Armstrong Ceilings ring the changes at a new church

A replacement church in Buckinghamshire features Axiom canopies from Armstrong Ceilings.

Ceiling canopies from Armstrong were specified for a new community church for their aesthetics, acoustics and green credentials.

Some 52 of Armstrong’s Axiom Classic square canopies (1.8m x 1.8m) and 14 triangular ones at half that size, each comprising white mineral Dune Supreme tiles within a 24mm Prelude exposed grid, feature over 1,500m2 of the stunning auditorium of King’s Church, Amersham.

Built over a year at a cost of £2.8million by main contractor Jarvis Construction, the new church is located on the 2.69-hectare site of a disused school playing field. Its leaders had been searching for a larger site for their church for some years and submitted a joint planning application with CALA Homes.

Architects Byrom Clark Roberts were briefed with designing a landmark building that had a civic presence but did not look like a church, even incorporating a paved café forecourt as public space. It is also future-proof, capable of accommodating a balcony if required in future.

As well as traditional worship, the 375-seat auditorium had to be able to cater for activities including concerts, conferences and banqueting. And it was used as the latter at the celebration service in November 2013.

Byrom Clark Roberts had used Armstrong Ceilings on a church before – the LifeChurch in Sale, Manchester, but the one for King’s Church was developed to incorporate LED lighting into some of the square canopies.

Architect Ian Caveen said:

“I came up with the ceiling cloud idea when designing a church in Leeds in 2007. We had used Armstrong Ceilings on a previous scheme but for this one, sustainability was a key issue, so the Axiom canopy was a given.”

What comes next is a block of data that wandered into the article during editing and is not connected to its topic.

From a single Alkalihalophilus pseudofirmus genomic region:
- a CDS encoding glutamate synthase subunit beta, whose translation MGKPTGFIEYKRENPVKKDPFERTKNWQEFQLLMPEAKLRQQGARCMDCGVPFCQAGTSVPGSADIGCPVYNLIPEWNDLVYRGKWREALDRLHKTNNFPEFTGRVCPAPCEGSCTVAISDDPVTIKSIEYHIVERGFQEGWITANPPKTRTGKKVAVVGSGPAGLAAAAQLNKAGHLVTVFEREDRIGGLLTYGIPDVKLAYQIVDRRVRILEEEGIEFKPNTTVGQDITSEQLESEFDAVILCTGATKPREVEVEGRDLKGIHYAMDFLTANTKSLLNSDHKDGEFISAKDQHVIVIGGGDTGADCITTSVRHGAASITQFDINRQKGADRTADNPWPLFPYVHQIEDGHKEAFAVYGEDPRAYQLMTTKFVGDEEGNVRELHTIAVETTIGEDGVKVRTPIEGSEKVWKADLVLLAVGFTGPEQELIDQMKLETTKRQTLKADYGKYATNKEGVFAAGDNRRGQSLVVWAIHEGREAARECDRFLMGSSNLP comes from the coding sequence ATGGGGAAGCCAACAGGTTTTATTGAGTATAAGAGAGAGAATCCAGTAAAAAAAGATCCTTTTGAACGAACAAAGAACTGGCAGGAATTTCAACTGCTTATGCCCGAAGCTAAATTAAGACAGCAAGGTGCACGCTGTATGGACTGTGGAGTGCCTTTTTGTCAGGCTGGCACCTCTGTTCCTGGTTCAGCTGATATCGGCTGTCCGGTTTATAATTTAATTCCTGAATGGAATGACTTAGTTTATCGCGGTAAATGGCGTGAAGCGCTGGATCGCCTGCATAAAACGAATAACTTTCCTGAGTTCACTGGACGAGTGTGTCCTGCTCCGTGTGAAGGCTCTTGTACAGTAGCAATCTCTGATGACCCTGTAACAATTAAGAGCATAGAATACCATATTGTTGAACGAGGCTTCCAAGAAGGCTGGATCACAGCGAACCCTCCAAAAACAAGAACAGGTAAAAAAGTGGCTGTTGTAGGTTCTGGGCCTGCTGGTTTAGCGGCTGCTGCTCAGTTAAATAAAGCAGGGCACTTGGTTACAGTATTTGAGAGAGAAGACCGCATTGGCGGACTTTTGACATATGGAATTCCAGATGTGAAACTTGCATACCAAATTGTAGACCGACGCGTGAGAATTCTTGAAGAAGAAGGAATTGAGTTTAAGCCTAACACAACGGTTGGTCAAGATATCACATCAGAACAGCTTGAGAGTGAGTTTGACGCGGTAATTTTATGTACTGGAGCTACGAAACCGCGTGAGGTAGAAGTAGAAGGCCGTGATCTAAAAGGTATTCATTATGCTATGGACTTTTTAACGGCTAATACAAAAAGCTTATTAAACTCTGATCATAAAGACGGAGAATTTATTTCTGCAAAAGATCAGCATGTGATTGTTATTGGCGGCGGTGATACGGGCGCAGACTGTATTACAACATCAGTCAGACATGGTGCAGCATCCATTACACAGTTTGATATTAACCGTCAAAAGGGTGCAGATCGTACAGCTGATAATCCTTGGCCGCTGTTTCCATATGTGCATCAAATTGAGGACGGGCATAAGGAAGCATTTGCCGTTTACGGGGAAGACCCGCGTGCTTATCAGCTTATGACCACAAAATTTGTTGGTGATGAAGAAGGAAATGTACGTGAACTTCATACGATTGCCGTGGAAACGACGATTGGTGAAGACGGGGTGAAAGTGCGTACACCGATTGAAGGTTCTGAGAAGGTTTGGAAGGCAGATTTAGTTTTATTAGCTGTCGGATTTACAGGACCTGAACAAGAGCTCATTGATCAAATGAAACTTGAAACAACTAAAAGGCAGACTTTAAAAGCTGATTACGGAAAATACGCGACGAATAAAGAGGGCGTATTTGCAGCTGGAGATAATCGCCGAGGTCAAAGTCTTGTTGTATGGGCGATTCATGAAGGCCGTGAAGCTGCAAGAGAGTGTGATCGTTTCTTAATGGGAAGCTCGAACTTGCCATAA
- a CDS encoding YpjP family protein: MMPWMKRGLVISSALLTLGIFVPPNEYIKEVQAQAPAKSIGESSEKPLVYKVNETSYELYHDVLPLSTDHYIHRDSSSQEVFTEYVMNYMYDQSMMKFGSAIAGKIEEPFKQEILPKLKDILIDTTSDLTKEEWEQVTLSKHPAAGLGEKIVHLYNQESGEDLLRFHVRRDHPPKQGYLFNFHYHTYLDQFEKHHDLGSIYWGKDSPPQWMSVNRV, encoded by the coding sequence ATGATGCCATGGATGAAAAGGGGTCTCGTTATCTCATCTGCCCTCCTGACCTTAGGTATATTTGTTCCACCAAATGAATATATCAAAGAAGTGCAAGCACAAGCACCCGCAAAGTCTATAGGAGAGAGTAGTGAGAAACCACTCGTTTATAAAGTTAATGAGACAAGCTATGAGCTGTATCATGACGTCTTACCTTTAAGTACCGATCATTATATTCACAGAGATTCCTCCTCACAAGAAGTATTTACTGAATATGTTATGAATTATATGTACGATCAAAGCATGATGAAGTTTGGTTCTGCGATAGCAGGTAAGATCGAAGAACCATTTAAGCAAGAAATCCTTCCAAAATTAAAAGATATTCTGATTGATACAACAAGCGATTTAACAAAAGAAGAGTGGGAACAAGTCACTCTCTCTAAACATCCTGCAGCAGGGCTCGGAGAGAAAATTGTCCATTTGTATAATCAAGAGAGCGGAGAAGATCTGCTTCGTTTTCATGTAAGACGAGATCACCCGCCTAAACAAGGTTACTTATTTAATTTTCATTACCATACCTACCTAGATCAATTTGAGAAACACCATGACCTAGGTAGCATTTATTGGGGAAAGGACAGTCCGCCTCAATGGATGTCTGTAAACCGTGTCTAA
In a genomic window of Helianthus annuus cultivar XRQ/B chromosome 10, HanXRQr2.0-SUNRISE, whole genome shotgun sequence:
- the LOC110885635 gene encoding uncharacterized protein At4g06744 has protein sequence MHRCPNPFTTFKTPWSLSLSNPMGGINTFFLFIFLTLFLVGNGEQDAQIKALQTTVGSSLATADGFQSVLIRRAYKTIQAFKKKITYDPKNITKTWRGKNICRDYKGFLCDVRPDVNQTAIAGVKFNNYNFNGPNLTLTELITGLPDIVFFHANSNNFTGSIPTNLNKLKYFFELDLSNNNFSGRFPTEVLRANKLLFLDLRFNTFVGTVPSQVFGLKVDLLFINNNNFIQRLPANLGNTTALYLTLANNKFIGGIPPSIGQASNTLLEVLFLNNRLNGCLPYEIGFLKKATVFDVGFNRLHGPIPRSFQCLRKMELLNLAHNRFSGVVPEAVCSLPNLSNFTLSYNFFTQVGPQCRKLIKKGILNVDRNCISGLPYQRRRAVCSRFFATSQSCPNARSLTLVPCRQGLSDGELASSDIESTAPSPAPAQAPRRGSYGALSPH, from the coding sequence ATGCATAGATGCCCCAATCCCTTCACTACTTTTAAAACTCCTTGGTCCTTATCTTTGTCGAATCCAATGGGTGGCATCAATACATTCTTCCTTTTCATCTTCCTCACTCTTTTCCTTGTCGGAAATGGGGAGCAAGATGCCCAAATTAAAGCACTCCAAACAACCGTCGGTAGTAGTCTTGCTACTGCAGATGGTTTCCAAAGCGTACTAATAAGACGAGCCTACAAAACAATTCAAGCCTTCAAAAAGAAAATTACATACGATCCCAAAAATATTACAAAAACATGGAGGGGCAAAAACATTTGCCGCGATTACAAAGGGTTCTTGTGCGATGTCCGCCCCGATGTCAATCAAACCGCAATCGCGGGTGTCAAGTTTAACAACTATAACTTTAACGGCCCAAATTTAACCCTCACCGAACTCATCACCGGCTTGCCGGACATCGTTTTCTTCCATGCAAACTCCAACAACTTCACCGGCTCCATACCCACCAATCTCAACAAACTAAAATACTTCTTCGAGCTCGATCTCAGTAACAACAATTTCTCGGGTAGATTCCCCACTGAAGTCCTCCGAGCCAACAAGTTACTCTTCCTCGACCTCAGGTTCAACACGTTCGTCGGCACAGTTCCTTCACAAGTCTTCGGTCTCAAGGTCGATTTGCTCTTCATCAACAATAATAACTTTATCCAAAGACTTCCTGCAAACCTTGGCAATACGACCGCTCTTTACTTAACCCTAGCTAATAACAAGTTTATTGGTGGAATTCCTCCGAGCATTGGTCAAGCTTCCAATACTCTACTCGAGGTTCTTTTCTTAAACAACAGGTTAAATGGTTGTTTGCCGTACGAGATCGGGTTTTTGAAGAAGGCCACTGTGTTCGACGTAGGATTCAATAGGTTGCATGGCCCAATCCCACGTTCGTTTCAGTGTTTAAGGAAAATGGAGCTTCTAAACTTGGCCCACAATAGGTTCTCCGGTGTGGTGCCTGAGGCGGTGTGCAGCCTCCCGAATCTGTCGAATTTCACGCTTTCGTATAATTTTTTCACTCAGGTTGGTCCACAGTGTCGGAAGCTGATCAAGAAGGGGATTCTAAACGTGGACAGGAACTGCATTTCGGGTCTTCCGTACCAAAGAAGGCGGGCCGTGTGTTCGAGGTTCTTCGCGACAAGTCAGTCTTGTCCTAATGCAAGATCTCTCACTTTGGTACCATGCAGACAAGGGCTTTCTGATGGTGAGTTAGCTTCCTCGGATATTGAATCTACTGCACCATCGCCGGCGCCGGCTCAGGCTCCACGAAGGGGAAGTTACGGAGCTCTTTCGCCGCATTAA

King’s Church is served by ground source heat pumps for low-temperature hot water heating throughout, underfloor heating and heat recovery ventilation that allows more than 70% of the heat to be recovered.

Ian Caveen added:

“The auditorium is mechanically ventilated and acoustically attenuated to reduce the noise impact on the surrounding housing. Noise break out from the auditorium was a key design constraint which required careful design consideration, particularly to the roof, windows and mechanical services. There was also a budget for the ceiling which could not be exceeded, with value-engineering workshops done at key stages through the design process.”

The Axiom Classic canopies are an easily relocatable modular system comprising an aluminium grid with a choice of highly light-reflective mineral, metal or soft fibre tiles manufactured from up to 82% recycled content.

Specified either at initial design stage, as at King’s Church, or as a quick-fix refurbishment solution, they help to reduce reverberation time and noise levels and increase speech intelligibility. They also allow specifiers to play with different planes and levels to conceal

and co-ordinate with services such as the LED lighting.

They were supplied by distributor CCF Manchester and installed at graduated heights at the steel-framed King’s Church by Conron Ceilings who had a team of between two and five working on site for two months.